Playgirls was directed by the late Piero Regnoli–who was 21 at the start of World War II, and who only passed away in 2001. Regnoli was better known as a screenwriter, who wrote more than 100 screenplays between the 1950s and the early 1990s, the most notable of which were I, Vampiri (1956), directed by Mario Bava–whose centenary is this year–and the Lucio Fulci classic Demonia (1990).

Fun fact: Regnoli’s daughter is the world-class skiing champion, Daniela Ceccarelli,  who earned a gold medal in the 2002 Winter Olympics in Salt Lake City.

Lastly, looking at the filmographies of the cast and crew, we see that subsets of the Playgirls cast also are seen in the following films:

The two leading men of Playgirls–vampire Walter Brandi, and the aforementioned Alfredo Rizzo–also appeared together in Bloody Pit of Horror (1965) and Terror, Creature from the Grave (with Barbara Steele), also from ’65:

hawk-of-the-caribbean-movie-poster-1963-1020360989Regnoli wrote and directed the financially troubled Caribbean Hawk (1963), which featured Brandi as a pirate; while Brandi and Marisa Quattrini were both in the better known 1960 Italian horror film featuring a group of dancers entering a vampire’s castle, The Vampire and the Ballerina:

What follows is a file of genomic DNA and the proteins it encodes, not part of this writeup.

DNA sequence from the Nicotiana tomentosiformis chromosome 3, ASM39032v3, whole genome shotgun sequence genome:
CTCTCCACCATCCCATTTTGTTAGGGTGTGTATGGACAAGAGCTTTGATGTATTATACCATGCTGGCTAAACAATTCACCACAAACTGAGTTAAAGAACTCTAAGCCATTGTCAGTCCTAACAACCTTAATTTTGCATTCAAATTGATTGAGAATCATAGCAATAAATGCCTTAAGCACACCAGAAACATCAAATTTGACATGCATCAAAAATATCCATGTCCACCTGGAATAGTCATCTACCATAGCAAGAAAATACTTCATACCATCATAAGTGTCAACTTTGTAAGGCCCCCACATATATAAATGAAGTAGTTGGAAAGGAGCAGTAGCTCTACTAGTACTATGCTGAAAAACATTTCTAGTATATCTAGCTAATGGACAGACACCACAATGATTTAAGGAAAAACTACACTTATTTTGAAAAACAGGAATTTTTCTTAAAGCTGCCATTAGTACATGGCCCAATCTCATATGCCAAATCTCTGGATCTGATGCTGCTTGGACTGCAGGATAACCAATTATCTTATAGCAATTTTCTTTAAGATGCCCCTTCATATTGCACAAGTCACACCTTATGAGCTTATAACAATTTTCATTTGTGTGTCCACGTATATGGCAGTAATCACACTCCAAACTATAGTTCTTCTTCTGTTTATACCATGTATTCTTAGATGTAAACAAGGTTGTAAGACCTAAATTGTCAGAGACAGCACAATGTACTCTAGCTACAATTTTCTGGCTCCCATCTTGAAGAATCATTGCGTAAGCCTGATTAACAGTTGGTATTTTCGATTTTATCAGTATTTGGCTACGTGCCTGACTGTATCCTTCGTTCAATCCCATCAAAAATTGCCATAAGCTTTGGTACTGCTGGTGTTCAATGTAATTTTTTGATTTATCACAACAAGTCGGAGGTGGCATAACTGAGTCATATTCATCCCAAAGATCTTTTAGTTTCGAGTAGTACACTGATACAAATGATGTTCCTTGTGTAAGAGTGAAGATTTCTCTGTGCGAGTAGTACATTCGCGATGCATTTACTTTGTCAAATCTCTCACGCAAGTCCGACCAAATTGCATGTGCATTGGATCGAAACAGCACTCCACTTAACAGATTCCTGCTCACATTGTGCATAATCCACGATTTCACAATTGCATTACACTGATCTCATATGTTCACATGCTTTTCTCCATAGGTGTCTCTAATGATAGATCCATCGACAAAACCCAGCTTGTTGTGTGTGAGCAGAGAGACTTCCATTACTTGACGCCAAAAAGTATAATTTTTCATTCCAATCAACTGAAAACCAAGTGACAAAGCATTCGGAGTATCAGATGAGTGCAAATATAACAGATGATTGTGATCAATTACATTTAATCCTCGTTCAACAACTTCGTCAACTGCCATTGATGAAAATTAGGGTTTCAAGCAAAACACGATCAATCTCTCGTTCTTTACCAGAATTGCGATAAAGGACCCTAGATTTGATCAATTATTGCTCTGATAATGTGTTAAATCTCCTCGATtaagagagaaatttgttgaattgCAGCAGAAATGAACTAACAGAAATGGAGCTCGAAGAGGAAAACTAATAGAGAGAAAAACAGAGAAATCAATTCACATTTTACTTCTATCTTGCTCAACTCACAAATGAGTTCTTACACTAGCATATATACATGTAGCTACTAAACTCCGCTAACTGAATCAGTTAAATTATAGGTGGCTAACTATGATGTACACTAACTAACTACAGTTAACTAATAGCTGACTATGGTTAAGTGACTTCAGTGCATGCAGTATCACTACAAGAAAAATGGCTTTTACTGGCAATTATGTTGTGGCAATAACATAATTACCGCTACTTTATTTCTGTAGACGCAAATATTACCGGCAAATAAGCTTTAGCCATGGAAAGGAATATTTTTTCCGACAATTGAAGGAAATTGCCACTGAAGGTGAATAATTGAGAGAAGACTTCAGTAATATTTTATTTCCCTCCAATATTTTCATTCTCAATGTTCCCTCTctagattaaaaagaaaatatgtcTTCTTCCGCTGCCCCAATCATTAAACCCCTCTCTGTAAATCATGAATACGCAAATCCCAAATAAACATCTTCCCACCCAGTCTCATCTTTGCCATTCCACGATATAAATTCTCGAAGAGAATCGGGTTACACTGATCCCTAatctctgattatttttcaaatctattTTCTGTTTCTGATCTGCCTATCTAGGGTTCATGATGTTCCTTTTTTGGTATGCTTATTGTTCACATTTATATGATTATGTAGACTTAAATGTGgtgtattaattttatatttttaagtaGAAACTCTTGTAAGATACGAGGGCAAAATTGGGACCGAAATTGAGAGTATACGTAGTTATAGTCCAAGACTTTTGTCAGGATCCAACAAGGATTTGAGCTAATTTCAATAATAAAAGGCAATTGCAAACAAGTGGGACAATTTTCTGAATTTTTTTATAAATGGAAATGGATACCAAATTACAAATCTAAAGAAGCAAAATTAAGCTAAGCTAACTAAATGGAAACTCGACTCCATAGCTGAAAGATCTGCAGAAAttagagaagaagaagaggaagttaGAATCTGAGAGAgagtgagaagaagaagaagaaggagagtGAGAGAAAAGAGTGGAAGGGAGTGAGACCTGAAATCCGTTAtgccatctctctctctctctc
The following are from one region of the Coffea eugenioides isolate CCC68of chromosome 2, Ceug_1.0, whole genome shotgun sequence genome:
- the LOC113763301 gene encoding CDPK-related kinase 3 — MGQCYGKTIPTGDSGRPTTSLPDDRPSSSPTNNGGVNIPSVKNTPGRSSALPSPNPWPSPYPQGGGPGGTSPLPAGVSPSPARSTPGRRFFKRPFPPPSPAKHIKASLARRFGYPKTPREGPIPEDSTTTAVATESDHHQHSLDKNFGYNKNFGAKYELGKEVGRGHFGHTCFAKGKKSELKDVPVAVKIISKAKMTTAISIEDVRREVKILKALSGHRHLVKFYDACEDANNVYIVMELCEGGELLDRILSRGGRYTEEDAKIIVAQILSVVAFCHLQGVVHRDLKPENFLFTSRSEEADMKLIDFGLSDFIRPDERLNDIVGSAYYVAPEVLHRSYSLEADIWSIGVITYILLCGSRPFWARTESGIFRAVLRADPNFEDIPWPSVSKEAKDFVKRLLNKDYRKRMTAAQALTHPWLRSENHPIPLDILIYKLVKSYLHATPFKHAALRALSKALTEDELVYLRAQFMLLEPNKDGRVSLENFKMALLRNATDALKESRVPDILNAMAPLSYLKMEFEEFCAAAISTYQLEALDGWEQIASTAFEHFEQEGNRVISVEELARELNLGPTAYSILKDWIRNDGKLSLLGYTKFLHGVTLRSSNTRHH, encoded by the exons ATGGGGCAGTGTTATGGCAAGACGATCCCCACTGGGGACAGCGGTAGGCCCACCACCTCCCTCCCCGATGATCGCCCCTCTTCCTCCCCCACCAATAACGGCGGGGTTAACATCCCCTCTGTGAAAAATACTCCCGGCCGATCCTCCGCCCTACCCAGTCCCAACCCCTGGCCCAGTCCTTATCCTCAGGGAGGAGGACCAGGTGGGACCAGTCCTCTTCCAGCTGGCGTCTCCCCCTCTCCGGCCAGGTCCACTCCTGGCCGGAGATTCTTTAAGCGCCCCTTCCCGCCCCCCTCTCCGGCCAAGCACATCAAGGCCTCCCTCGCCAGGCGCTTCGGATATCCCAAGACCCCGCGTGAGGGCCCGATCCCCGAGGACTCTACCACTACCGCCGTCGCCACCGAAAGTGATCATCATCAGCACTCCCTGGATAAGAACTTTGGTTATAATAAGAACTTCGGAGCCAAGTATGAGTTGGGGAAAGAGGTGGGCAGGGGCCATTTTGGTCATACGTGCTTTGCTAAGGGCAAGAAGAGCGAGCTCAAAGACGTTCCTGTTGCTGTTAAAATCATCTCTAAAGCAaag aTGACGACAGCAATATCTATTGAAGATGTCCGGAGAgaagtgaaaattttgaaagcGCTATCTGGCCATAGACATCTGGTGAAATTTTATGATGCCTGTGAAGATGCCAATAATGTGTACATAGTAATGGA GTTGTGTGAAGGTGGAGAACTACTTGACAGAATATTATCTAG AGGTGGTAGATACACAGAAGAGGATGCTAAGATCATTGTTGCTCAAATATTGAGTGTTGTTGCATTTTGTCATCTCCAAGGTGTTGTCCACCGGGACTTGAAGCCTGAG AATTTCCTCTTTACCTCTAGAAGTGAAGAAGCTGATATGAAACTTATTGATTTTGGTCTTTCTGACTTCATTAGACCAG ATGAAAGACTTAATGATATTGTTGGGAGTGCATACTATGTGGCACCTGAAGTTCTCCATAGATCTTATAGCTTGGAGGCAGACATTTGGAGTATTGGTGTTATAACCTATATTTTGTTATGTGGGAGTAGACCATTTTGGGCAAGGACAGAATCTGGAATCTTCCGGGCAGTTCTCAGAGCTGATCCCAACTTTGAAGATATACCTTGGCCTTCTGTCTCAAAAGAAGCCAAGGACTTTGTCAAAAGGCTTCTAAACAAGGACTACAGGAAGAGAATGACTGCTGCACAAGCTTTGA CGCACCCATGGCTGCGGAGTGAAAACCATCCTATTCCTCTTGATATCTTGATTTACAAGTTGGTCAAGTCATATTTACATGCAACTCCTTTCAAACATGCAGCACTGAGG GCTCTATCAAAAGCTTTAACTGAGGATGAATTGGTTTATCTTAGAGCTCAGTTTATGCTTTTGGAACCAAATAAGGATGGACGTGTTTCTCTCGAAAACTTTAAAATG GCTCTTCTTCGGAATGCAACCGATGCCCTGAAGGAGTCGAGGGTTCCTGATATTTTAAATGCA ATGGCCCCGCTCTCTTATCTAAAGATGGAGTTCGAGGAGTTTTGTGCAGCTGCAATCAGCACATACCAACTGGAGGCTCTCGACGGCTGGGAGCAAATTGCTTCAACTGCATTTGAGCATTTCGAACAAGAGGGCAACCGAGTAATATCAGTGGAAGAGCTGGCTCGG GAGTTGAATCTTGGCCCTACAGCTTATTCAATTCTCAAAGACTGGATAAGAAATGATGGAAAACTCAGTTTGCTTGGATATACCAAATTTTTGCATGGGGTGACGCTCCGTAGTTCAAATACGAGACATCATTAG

So, in sum, spend some time with Playgirls, and then jump off from there to other work this cast and crew of done–together or separately–since, which is what I’ll be researching and writing about here for the foreseeable future!

Faster pussycatI took a week off, but we’re back.  The “right side” of the original bracket is decided: Faster Pussycat! Kill! Kill! (1965) has beat out all the competition over there, especially I Drink Your Blood (1970); She-Devils On Wheels (1968); Blacula (1972); and Ilsa, She-Devil of the SS (1975), which Faster took on directly.

This week, we wrap on the “Left Side” conference pitting two real works of art against one another. These are different kinds of movies from different eras, so a hard choice.  The winner takes on the Russ Meyers masterpiece of exploitation, above:

See you next week for the last match-up!